We put the question of best management practices for preventing or reducing potato crop damage from late blight to three experts: Gary Secor, a North Dakota plant pathologist who dispensed advice on managing late blight to growers at the Ontario Potato Conference in March, and two McCain Foods agronomists, Monica Everett and Gilles Moreau, who regularly help growers do battle with the disease.When it comes to potato diseases, late blight is one of the biggest headaches for producers. And for good reason — the fungal disease attacks both tubers and foliage, and is a threat at every stage of production from field to storage. New strains have emerged in recent years that are resistant to conventional fungicide treatments, and it’s been spreading to parts of Western Canada that until a few years ago were virtually blight-free.
“Late blight is such an explosive disease because it produces a huge number of spores every five to seven days when conditions favour disease (cool and wet),” says Secor. “If you don’t manage it early and disease gets established, it is almost impossible to stop because the disease pressure is so high. And the spores can move for many miles in thunderstorms to infect neighbouring fields.”
Everett agrees that early intervention is crucial: “Prevention is critical in managing any disease and late blight is no exception,” she says. “These steps that growers take will determine the path that the disease develops. From the start of the season growers must reduce the risk at every point even before even the plant emerges, such as eliminating cull piles as sources of inoculum. One misstep is all it takes for the disease to get established.”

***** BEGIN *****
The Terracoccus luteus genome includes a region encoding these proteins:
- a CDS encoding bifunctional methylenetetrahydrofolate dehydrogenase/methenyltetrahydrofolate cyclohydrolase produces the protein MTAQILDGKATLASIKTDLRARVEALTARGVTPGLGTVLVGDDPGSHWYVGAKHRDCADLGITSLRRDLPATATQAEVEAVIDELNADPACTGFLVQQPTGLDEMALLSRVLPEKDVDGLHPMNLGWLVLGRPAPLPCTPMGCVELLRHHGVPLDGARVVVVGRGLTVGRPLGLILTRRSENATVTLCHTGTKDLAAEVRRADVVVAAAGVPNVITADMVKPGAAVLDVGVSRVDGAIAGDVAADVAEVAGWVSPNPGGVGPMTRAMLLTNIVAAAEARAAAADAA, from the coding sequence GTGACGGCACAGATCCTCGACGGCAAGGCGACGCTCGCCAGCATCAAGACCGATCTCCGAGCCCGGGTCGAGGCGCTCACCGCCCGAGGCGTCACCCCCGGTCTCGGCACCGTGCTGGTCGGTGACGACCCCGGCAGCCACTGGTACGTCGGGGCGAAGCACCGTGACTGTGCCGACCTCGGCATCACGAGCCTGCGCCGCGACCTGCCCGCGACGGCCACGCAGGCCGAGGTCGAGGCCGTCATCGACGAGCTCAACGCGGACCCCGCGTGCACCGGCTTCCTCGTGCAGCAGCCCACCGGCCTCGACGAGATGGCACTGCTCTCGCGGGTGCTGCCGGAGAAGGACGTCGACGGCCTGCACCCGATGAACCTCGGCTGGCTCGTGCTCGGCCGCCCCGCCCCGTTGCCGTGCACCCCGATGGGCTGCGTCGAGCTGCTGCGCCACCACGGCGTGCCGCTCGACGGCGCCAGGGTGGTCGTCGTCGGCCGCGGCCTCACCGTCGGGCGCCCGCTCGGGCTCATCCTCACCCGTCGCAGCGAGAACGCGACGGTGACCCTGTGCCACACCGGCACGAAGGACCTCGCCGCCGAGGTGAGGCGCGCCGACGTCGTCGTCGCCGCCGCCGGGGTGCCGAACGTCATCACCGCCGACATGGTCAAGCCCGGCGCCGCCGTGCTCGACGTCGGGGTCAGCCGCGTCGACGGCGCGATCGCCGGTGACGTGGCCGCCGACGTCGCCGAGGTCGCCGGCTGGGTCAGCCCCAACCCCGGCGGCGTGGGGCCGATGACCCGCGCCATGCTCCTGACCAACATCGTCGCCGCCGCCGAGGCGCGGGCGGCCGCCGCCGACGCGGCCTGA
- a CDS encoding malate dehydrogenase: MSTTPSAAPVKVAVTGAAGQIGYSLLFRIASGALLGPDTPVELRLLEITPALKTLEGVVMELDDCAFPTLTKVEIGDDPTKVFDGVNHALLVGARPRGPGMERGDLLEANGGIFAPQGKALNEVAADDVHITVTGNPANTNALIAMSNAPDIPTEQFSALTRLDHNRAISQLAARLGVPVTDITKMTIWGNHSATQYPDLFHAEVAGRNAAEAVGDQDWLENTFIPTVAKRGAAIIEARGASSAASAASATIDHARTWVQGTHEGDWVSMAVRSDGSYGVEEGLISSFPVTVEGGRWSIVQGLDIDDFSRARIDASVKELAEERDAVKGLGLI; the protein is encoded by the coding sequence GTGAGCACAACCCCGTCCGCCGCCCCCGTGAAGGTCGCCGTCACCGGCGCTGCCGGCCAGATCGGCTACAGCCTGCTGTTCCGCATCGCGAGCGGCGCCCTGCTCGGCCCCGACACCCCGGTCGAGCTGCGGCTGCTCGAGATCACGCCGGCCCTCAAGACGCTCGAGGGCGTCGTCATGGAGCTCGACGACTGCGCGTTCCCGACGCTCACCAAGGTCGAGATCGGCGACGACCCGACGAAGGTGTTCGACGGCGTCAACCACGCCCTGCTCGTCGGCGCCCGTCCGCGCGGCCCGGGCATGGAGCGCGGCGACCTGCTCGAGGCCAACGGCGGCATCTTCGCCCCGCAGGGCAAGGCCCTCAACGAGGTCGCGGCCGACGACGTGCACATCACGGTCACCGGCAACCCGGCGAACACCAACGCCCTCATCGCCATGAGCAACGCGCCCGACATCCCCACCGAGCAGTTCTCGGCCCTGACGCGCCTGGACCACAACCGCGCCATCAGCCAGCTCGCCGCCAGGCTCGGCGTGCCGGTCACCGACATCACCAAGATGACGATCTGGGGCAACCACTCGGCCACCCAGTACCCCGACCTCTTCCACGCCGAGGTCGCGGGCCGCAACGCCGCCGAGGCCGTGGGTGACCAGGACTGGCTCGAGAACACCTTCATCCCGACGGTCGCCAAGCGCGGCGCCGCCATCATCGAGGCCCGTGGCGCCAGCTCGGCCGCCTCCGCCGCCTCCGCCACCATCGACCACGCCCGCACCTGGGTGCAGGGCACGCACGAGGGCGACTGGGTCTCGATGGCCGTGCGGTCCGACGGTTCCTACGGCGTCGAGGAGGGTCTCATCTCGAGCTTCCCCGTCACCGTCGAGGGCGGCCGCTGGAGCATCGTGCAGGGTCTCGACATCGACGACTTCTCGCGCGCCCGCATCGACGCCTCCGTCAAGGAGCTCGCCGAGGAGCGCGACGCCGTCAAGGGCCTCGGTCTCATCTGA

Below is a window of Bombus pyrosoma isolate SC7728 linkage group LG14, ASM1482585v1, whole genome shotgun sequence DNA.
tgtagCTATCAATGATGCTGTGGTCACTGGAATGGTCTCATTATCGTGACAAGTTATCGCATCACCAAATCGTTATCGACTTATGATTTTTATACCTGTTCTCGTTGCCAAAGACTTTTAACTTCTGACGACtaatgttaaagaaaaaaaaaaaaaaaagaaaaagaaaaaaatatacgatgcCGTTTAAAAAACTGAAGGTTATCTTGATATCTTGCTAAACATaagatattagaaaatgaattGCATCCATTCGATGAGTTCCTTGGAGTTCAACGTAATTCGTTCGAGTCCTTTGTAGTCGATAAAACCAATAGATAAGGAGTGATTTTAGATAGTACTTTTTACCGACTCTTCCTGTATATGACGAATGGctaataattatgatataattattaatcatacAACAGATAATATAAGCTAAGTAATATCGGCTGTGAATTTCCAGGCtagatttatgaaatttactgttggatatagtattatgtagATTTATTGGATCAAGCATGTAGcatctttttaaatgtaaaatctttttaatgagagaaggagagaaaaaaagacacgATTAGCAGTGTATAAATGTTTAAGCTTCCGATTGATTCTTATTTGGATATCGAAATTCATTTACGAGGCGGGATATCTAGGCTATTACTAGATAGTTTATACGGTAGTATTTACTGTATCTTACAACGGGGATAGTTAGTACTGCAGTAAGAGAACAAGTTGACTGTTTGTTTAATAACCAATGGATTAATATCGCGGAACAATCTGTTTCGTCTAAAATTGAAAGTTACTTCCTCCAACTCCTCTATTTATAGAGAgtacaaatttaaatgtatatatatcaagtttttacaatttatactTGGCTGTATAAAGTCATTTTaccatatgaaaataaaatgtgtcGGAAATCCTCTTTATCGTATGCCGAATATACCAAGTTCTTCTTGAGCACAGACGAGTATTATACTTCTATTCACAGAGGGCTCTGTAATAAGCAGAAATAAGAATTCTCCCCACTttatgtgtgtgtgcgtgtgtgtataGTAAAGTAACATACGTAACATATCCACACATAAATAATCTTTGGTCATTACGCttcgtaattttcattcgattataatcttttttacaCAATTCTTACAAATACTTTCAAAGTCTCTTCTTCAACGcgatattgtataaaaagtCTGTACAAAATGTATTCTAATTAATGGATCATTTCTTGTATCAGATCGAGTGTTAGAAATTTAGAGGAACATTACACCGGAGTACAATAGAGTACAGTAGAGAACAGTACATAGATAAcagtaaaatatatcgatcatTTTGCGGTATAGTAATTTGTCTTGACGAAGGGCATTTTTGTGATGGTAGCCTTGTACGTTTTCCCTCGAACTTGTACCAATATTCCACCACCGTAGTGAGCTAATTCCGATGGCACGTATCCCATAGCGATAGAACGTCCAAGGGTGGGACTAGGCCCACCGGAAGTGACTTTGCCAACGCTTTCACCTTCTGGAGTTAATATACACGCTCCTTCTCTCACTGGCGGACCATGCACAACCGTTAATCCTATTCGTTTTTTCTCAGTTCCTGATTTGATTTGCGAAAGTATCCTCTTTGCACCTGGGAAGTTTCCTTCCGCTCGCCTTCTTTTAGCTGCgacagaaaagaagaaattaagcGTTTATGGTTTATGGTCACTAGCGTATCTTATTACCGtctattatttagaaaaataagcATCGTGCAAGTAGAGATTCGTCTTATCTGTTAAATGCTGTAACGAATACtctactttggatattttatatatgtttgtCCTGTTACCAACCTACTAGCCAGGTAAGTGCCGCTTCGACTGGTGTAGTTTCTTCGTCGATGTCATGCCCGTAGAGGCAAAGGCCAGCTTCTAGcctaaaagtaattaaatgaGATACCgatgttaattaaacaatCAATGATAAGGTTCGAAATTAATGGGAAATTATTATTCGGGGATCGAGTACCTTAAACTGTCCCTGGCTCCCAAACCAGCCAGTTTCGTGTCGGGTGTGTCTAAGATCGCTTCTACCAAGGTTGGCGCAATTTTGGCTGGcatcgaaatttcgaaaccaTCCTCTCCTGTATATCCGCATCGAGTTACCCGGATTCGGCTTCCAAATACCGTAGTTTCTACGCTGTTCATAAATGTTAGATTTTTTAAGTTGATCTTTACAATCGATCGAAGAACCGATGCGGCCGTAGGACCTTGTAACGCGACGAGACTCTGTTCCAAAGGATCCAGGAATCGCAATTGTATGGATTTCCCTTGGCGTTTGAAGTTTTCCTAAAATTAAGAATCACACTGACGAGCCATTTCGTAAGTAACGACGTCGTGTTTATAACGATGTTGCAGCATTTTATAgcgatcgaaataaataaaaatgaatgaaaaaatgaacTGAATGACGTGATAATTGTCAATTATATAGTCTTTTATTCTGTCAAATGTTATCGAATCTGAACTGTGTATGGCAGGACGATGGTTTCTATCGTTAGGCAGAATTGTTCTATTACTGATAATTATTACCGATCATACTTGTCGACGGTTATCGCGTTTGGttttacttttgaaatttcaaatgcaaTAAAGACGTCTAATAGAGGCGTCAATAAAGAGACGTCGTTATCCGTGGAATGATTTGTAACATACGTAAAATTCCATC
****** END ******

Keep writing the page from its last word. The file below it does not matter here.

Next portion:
Moreau maintains late blight is always a threat for growers to some degree, making preventative measures all that much more important. “These spores move around without making any distinction of parishes, counties, states or countries. There are no borders for late blight spores. They move freely,” he says.
“I always take for granted that spores [are there] … whether the spores come from cull piles or whether the spores come a low pressure system that is moving alongside the Eastern Seaboard. To me, late blight spores are present on an annual basis.”
The Right Seed
“Late blight only survives in living plants, so for potato growers the initial inoculum survives from one season to the next in seed, cull piles and volunteers; of these, seed is the most important source of early inoculum and infection,” says Secor. “So planting seed free of late blight is important to prevent early disease outbreaks.”
In addition to planting disease-free seed, using seed treated with protectants against late blight can also reduce risk. Everett and Moreau recommend the use of seed piece treatments to prevent tuber-to-tuber spread, and Secor points out that there are some new seed treatments registered recently in Canada that can help reduce the spread of late blight during cutting.
The experts agree that once late blight is present in a field, there’s really only one way to tackle the disease at that point: spray the crop with fungicide, and repeat as often as necessary.
“Once disease is present, fungicide applications are the only way to manage late blight in the field,” Secor says. “Scouting and knowing proper fungicide application are important to stop or slow early infections before they become serious.”
Everett and Moreau stress that when spraying fields, growers need to be mindful of the following:
- Using the right product (different products have different strengths)
- At the right time